Shambala festival 2008

“Camping is like having a baby – you forget the pain and do it again,” said a woman at Shambala festival.

As the rain dripped, we wondered why we had left our warm dry homes to live in a field. Not even a quiet one because this was Festival Land where sounds pound night-and-day from eight different music tents. The chaos was offset by the healing area with its chimes dinging in the wind, and therapists offering massage or reiki or any manner of soothing restoration in calm tents.

I was helping the family crew welcome parents and children to the family yurt, a wondrous place of sanctuary. It was a pleasure seeing the children run free. And when dark descended, you could promenade in the anarchic carnival atmosphere.

Circus-huge tents were  themed from The Kamikaze tent and Geisha Palace to The Aloha beach with sand and pretend palm trees. My favourite was the Bollocks tent, a surreal lounge with sofas serving vodka shots and  impromptu jazz from top musicians dropping by.

There was always somewhere to have a cup of tea even at two in the morning such as Granny’s Gaff (granny looked manly and used tea-cosies).

Back at the family site, its boundaries not the usual walls but canvas, we took turns cooking the evening supper. On Sunday it was mine.

Two gas rings in a busy field kitchen and 18 adults and 12 children to feed. Mike was graceful about being my commis.

We served 500g split peas (soaked overnight and simmered for an hour) with juice squeezed from 10 fresh lemons, tahini and ground almonds; 400g of aduki beans (soaked overnight and simmered for an hour) with yogurt; mashed sweet potato; and pan-fried beetroot and carrot. I wanted to roast the beetroot and carrots but – no oven – so I experimented by cooking them for an hour in oil. They retained more sweetness than mere boiling.

We camped until the festival had truly ended. It was a privilege seeing the illusion dismantled like being backstage.

I watched the Posh Wash showers being loaded on to a truck and the mobile solar-powered cinema drive off. The circus was leaving town.

We slept the last night in an empty field where an owl hooted above the faraway sounds of the festival crew’s last party.

5 responses to “Shambala festival 2008

  1. I sampled the food – and it was delicious.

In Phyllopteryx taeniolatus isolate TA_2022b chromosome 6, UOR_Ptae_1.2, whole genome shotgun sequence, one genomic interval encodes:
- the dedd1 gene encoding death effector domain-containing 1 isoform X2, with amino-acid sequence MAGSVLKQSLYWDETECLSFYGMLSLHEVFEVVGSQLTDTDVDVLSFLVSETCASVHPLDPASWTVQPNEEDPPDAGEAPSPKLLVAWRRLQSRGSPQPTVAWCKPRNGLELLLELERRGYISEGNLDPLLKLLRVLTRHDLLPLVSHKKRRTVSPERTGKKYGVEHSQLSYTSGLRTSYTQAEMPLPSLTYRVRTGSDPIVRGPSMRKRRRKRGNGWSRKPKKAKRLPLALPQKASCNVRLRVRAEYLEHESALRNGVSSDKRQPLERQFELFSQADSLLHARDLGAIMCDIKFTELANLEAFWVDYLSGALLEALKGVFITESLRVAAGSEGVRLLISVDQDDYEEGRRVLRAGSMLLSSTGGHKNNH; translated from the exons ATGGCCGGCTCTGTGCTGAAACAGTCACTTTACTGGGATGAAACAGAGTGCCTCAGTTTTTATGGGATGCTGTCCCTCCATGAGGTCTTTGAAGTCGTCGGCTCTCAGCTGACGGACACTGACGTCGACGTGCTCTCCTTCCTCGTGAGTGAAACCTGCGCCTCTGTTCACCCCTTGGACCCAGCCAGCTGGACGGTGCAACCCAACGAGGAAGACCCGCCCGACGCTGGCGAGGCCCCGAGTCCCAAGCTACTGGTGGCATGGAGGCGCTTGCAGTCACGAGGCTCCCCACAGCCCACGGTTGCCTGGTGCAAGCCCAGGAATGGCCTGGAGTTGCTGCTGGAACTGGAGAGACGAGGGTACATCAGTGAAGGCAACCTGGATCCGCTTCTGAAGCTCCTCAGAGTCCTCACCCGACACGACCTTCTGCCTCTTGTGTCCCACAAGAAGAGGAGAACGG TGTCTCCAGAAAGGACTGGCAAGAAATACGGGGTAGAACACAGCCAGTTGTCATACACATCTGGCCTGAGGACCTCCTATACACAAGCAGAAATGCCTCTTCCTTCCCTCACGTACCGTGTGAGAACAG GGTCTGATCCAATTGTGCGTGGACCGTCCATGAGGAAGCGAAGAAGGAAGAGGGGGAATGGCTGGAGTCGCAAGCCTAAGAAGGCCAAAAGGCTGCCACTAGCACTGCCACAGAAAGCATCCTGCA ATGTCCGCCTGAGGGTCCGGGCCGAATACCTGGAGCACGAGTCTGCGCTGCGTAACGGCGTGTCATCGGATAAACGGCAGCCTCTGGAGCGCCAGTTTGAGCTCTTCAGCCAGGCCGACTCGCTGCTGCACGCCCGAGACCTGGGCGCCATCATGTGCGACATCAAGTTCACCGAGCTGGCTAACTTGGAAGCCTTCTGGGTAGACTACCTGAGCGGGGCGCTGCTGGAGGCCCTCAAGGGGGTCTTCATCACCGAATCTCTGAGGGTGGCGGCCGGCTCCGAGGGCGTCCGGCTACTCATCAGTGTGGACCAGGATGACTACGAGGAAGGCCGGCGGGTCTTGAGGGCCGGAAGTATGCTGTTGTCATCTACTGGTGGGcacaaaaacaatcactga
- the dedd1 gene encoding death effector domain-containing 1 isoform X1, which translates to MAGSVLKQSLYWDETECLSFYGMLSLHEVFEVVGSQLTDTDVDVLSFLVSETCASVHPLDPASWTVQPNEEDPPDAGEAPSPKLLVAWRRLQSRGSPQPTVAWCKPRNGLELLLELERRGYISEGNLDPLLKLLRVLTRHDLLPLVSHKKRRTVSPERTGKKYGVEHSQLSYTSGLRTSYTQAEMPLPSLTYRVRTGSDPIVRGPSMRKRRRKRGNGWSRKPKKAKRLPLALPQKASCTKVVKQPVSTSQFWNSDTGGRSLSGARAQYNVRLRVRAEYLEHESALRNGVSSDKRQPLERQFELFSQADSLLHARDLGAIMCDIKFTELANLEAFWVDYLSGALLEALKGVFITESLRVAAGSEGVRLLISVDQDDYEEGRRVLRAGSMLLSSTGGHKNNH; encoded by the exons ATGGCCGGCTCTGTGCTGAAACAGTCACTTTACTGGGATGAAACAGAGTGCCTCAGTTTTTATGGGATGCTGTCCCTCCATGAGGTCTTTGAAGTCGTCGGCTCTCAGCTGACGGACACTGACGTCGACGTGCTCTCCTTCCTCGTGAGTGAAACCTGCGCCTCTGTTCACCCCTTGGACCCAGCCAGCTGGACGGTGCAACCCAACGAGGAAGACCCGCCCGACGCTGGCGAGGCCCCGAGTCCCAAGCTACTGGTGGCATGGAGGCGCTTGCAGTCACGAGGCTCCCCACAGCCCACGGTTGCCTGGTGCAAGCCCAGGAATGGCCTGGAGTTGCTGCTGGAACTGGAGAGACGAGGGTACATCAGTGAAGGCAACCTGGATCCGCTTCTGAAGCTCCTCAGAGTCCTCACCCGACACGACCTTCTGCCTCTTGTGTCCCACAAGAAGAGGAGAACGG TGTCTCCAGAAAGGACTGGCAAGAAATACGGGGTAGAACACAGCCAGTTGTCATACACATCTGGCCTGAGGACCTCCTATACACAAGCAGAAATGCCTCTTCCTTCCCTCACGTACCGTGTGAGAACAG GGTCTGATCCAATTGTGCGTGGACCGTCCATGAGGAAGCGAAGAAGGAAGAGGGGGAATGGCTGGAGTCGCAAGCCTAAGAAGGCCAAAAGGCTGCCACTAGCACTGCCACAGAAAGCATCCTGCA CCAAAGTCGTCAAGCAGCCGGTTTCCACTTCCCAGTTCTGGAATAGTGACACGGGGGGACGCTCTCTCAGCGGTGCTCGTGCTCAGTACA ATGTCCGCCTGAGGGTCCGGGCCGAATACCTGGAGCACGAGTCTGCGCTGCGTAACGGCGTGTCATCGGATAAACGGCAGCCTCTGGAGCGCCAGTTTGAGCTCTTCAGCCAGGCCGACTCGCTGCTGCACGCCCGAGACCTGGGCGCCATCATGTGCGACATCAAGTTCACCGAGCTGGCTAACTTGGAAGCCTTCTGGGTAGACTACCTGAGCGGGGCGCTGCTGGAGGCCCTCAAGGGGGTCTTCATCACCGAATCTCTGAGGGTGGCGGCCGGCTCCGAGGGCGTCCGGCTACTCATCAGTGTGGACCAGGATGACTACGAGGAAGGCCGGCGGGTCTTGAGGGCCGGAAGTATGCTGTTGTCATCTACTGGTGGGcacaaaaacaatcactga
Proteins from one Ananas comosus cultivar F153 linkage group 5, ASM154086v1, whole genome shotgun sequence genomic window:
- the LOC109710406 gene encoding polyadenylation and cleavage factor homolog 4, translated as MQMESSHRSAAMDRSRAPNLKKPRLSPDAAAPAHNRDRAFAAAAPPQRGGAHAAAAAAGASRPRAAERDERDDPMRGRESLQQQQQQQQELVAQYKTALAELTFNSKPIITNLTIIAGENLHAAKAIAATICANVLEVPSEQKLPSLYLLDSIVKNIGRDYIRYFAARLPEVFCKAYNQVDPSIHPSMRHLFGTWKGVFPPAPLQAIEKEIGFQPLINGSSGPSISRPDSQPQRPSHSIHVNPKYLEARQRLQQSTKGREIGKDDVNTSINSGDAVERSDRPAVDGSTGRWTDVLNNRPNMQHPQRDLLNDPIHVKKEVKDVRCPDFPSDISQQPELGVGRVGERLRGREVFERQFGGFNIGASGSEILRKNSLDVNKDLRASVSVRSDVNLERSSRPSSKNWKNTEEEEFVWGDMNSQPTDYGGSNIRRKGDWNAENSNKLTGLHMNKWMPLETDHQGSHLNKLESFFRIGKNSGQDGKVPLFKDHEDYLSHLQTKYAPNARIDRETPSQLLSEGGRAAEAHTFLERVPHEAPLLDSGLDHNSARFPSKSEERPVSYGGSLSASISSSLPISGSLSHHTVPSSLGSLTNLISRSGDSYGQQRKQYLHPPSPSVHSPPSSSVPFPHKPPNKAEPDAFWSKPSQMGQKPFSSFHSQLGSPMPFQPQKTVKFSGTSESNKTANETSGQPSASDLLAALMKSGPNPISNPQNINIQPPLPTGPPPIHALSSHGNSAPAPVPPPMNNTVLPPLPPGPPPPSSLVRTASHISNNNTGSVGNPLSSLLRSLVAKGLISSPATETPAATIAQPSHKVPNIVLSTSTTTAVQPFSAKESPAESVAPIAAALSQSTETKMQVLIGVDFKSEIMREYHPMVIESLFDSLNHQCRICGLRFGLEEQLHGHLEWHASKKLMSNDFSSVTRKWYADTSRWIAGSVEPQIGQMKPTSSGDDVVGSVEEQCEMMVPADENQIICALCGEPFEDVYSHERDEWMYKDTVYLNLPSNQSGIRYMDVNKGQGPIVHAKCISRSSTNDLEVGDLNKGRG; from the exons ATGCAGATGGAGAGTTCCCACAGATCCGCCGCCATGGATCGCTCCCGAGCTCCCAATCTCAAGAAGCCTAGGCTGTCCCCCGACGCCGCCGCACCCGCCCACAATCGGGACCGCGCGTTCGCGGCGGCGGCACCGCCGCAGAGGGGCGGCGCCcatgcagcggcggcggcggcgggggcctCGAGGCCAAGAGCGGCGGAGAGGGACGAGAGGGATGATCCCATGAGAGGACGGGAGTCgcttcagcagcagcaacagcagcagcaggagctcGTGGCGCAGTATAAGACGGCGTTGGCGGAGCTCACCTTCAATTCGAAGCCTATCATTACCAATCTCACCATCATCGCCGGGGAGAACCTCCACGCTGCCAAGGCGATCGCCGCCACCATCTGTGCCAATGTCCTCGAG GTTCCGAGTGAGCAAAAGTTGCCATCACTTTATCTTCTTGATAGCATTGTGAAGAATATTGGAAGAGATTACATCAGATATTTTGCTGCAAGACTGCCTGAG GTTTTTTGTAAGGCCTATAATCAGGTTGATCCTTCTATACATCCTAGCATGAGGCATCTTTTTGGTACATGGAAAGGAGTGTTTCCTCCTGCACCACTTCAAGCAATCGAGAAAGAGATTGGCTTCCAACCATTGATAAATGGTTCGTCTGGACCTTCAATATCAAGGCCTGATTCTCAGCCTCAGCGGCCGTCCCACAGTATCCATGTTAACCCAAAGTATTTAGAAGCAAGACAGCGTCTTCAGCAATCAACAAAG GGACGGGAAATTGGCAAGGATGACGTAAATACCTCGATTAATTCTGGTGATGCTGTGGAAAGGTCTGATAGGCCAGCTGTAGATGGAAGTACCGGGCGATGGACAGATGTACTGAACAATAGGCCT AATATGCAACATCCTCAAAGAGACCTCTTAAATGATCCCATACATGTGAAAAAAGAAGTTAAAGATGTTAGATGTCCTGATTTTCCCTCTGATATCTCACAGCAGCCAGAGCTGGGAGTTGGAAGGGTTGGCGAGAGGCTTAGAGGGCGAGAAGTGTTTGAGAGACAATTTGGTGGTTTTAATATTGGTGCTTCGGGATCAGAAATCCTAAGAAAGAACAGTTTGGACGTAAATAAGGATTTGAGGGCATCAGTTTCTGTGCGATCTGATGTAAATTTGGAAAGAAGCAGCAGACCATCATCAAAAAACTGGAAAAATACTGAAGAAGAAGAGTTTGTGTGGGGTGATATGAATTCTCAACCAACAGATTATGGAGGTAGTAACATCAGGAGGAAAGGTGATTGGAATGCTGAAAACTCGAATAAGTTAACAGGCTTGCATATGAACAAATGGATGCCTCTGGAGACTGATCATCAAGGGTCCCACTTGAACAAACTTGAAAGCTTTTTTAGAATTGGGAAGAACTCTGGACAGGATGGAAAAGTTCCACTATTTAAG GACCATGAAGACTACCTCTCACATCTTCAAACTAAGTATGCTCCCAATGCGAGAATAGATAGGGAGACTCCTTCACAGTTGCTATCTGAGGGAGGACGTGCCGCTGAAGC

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  2. You have to admire Elisabeth’s planning and organisation skills. There in the heart of chaos with the rain, noise, children, lost souls, crazy drummers, irate parents, mud and laughter, she embarks upon the creation of a vegetarian feast.

    It has to have no meat, no wheat, no tomatoes, no potatoes, no aubergines, no peppers and none of the other stuff that people might be allergic to or find morally offensive or otherwise distasteful.

    The chick peas took a bit longer to cook than anticipated, putting out schedule back because of the limited number of cooking rings and the it looked as if the quantities might be a bit short but nothing could deter us.

    The food was delicious and even the children ate it. You learn about a person by helping them cooking a meal for thirty people in the fields of chaos.

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  3. Wow, 18 children and 12 adults!! And you cooked a meal in a camp. Amazing! It sounded like a feast too. Nice to hear the sound of an owl at bedtime.

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  4. I was but a cog. All the other chef-parents were amazing too. We ate well the whole week including pasta with olives; risotto with parmesan; curried dahl, brown rice and yogurt; and a fry-up with scrambled egg on our last breakfast. To add to the luxury, Chris and Frank from the Great Cake Company brought gluten-free chocolate brownies made with Green & Black’s chocolate. None of this would have been possible without the extraordinary organisational skills of Jo and Charlotte, and Dan’s building ones. They remained gracious under pressure and deserve a medal. (PS I am the one who is allergic to tomatoes etc. so I was cooking what I like eating).

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  5. Yum – I remember that meal for it’s vibrancy and deliciousness! Shambala has definitely made it as my number 1 festival – a true party atmosphere filled with lots of lovely warm, smiley people…

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